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SEC chair calls for tough penalties for wrongdoing

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(Reuters) — U.S. securities regulators plan to "make aggressive use" of their authority to levy penalties, the head of the U.S. Securities and Exchange Commission said Thursday.

"Meaningful monetary penalties — whether against companies or individuals - play a very important role in a strong enforcement program," SEC Chair Mary Jo White said in a speech in Chicago, according to prepared remarks.

"They make companies and the industry sit up and take notice of what our expectations are and how vigorously we will pursue wrongdoing," she said.

In a speech before the Council of Institutional Investors, White detailed her approach to enforcement and described efforts to use penalties and remedies more creatively than the agency has in the past.

White, who was sworn in as the head of the SEC in April, is a former federal prosecutor who has brought in other officials with strong enforcement resumes.

The SEC has sought authority from Congress to levy harsher penalties, but that legislation has stalled, forcing the agency to maximize its existing powers.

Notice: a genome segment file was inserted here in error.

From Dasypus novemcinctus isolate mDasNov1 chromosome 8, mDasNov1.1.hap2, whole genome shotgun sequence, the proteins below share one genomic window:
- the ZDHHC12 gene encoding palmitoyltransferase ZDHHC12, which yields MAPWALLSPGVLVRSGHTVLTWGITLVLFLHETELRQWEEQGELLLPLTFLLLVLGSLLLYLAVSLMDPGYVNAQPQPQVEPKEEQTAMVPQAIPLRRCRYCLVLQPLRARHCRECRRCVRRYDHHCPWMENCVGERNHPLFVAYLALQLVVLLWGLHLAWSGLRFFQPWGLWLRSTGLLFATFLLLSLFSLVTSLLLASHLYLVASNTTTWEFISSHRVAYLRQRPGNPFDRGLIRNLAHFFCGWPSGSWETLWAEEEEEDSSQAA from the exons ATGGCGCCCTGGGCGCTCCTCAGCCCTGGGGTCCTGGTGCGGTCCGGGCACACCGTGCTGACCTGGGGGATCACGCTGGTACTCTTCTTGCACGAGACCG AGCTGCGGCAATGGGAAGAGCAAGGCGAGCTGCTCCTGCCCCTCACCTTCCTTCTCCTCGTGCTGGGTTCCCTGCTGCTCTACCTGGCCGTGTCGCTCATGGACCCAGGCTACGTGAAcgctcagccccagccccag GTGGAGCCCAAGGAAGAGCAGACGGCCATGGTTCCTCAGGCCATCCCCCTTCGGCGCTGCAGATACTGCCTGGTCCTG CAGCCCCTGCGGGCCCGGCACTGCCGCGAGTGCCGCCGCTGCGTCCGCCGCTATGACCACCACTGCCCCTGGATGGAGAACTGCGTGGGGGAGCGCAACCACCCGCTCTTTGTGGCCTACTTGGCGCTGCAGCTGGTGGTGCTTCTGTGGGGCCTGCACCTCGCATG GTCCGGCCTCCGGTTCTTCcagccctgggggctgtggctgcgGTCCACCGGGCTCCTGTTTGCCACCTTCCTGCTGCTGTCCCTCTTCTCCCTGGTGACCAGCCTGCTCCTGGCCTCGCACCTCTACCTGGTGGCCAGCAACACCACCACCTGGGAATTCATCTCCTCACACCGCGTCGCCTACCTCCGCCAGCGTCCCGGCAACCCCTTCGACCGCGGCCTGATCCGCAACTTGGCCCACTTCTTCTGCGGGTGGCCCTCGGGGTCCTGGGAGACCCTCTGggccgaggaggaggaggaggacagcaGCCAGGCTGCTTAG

Besides penalties, White said the SEC should consider requiring the company at issue to adopt measures that would make the misconduct less likely to occur again.

In cases involving foreign corruption, for example, the agency often requires companies to implement better training and reporting programs.

Defendants should expect the SEC to use such requirements more often in other cases, Ms. White said.

"When we enter into a settlement with a company involving systems control failures, for example, we should consider mandating new policies and procedures and other controls, and require that a compliance consultant test these controls," Ms. White said.